I just spent the weekend immersed in Dominican life in Memphis Tennessee. My first activity was to meet several current Memphis Associates – Lynn Lofton, Nancy Ganz, JoAnn Lynn, Amy Moody, Julia Schuster, Gretchen Kirk, Tine Williams, Libba Nance and JoAnne O'Brien-Scott. We gathered in small groups for informal conversations on why they initially committed, have remained Dominican Associates of Peace and what being an Associate means to them.
This past weekend I attended the fourth annual Associates Retreat, "Peace-full: A Journey in Prayer," held at the Dominican Retreat and Conference Center in Niskayuna, NY. I didn't have to go far to get there because the retreat house is a five-minute drive from my home. It was an intense weekend filled with other Associate's personal experiences using different prayer styles. It wasn't a typical retreat with presentations, group discussions, and large gaps of time for individual prayer and reflection. But I was afforded the opportunity to experience some new options for personal prayer or enhance some I already use. I listened with no particular expectations from anyone. I was also able to meet or get reacquainted with Sisters and Associates of Peace from other areas; enjoy some delicious food; and participate in Liturgy.
This theme was quite evident as Dominican Associates and Sisters gathered at Heartland Center for Spirituality in Great Bend, KS, August 8-10, for their Commitment Retreat. Marcia Berchek, Tammy Jones, Joan Dreher, Verlene Wilson and Ann Axman were received as new Associates. Sr. Jolene Geier opened our time together reflecting on Luke 10:38-42. Associates Russ and Connie Ginest shared how their hearts were changed working with Sr. Rita Schwarzenberger in Africa. Sr. Teresita Huse's enthusiasm and love for the Nigerian missions was highlighted in her comments.
"We, the Associates, in relationship with the Dominican Sisters of Peace, are called by God to become the Holy Preaching by promoting the liberating truth of the Gospel of Jesus, and collaborating with God for the transformation of all creation. In response to that call, I, as part of the world-wide Dominican Family, commit myself to the preaching mission of the Dominican Order. I will express the mission through a life rooted in prayer, study, community and ministry." - Associates Statement of Commitment
Recently, when cleaning out some of my overstuffed files, I ran across a pamphlet that caught my attention with its subtitle: "How to end war one person at a time." The flyer, condensed and distributed by Lydia G. Polley, suggests that if enough people in the world transformed themselves into peace makers, war could end. The leading idea here is "critical mass." When enough people participate, a critical mass can change the world (as when a critical mass of humans embraced electricity or fossil fuels).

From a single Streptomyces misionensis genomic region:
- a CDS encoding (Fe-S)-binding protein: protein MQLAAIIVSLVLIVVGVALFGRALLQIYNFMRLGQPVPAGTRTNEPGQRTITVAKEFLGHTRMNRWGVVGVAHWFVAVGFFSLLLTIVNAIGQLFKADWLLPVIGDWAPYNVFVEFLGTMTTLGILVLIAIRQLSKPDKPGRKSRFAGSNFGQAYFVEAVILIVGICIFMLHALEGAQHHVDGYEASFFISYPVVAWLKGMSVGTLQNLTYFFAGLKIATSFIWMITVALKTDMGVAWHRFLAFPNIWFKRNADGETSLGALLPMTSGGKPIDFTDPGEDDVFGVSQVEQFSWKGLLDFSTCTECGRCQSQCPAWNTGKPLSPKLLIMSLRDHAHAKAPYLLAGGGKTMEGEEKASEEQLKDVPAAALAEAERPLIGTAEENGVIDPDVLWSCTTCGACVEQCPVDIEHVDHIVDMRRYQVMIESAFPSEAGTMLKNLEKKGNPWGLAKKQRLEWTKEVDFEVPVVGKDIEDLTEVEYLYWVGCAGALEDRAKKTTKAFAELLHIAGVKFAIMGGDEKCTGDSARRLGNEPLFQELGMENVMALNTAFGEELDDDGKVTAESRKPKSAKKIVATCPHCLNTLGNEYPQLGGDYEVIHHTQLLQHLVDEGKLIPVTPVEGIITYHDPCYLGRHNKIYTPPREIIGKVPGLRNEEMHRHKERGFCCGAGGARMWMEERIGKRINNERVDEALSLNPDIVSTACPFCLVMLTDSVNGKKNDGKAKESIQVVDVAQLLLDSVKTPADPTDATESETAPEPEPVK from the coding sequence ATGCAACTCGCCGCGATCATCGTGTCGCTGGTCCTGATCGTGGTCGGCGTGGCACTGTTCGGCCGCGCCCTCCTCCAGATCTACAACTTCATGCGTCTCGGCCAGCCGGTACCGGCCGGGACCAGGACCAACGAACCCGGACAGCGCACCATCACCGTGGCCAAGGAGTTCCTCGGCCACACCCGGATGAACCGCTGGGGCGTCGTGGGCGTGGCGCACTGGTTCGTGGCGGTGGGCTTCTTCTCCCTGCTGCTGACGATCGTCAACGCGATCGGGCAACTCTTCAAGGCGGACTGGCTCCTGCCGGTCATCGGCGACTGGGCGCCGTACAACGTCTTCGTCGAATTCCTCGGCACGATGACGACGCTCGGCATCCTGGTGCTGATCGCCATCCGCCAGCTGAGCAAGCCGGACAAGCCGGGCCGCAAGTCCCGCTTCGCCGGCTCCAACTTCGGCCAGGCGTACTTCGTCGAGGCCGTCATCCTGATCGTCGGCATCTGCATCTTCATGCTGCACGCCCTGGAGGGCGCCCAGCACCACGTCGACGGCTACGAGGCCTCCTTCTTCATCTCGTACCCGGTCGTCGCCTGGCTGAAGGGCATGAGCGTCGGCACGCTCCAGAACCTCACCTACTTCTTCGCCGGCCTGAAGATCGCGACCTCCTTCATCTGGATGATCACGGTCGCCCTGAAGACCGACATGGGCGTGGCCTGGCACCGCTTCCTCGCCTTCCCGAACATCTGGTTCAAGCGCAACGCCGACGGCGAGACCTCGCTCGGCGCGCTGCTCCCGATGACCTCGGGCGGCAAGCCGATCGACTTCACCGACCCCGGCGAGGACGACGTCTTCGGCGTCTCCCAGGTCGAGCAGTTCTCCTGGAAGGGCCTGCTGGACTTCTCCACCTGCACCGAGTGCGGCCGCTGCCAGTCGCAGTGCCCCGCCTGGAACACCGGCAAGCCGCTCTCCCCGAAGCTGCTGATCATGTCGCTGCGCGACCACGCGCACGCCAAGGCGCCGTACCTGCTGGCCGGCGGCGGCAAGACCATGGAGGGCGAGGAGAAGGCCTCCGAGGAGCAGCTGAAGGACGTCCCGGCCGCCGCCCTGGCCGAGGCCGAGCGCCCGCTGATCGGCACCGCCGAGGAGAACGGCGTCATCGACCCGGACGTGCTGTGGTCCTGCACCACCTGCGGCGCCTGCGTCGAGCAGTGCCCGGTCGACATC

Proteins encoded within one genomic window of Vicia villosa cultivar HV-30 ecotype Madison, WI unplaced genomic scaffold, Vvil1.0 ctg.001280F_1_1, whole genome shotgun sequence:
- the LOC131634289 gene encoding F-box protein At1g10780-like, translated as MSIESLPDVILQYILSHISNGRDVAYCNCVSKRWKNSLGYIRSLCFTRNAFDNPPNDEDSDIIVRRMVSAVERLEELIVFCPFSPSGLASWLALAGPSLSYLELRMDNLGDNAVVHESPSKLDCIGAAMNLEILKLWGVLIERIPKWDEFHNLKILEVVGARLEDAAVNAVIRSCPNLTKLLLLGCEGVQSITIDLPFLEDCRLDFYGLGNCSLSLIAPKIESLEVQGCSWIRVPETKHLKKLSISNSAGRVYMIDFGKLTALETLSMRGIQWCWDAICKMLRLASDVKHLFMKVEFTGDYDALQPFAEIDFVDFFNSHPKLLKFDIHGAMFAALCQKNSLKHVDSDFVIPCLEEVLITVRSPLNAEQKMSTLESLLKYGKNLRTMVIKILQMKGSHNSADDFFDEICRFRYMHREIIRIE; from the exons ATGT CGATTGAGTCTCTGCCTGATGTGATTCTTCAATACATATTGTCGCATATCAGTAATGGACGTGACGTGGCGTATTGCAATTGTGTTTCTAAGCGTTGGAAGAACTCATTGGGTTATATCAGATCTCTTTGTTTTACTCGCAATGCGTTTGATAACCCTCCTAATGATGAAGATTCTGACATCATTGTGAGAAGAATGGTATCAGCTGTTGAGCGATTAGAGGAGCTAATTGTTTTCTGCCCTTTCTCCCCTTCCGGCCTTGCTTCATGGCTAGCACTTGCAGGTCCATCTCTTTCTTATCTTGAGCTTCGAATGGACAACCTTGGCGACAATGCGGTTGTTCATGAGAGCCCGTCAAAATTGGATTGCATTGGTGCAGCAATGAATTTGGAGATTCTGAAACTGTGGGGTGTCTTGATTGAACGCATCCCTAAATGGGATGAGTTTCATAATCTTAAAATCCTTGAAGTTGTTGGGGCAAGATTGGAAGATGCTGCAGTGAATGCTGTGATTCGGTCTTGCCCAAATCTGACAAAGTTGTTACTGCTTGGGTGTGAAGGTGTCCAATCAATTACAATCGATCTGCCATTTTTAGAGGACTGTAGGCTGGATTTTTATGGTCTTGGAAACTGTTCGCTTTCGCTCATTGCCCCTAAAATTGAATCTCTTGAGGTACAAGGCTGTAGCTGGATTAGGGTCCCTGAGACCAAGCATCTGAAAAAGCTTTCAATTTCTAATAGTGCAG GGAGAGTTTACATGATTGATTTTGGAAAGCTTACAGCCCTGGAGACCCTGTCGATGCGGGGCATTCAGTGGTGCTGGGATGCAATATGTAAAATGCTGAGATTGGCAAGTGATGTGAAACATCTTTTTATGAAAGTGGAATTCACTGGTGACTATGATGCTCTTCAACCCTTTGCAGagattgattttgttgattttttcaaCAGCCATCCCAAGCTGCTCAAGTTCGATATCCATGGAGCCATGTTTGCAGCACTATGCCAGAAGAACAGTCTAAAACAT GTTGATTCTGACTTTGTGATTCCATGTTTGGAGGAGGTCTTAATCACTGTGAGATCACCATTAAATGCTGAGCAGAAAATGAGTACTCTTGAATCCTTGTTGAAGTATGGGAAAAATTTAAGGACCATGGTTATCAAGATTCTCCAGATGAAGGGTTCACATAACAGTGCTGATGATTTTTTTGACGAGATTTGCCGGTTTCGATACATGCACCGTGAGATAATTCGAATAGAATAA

Seven practices for peace are were offered that could be taken a day at a time:
Last Saturday, July 12, Dominican Sisters of Peace Juanita Henley, Barbara Catalano, Amy McFrederick and Alicia Alvarado joined Associates Dora Harper and Lydia Gonzales and some 3 to 500 others who participated in a Walk for Justice organized in Cleveland, OH, by Sr. Rita Mary Harwood, SND, Secretariat for Parish Life and Development, and the Walk Committee. Those who joined in this prayer and demonstration publicly identified themselves as "those who stand with our immigrant brothers and sisters, using our voices calling for revision to our broken immigration system, calling for humane and just laws which respond to the needs of today, remembering where we have come from and why, and recognizing our story repeated in the lives of the immigrants of today."
Michael Hurley, OP, stated that "Prayer is simply talking to God. Just as there are many ways of conversing with a friend, so too there are various ways in which we pray." (The Four Pillars of Dominican Life, 2005) And Henri Nouwen insisted that "Prayer is living. It is eating and drinking, action and rest, teaching and learning, playing and working. God is wherever we are, always reaching out, always drawing us near, ever revealing an unending love for us." (With Open Hands, 1975)
It's a noisy world out there. The microwave and the dryer keep us posted on their progress. Siri answers our questions. And the lady in the GPS tells us where to go. And those are the just noises we ask to hear. Add to those sounds, the noises of traffic, our televisions and radios and, of course, other people and you have a very noisy world, indeed.
While it is true that God is always speaking to our hearts, it takes a special effort to quiet ourselves enough to hear that "still small voice" ( 1 Kings 19: 13).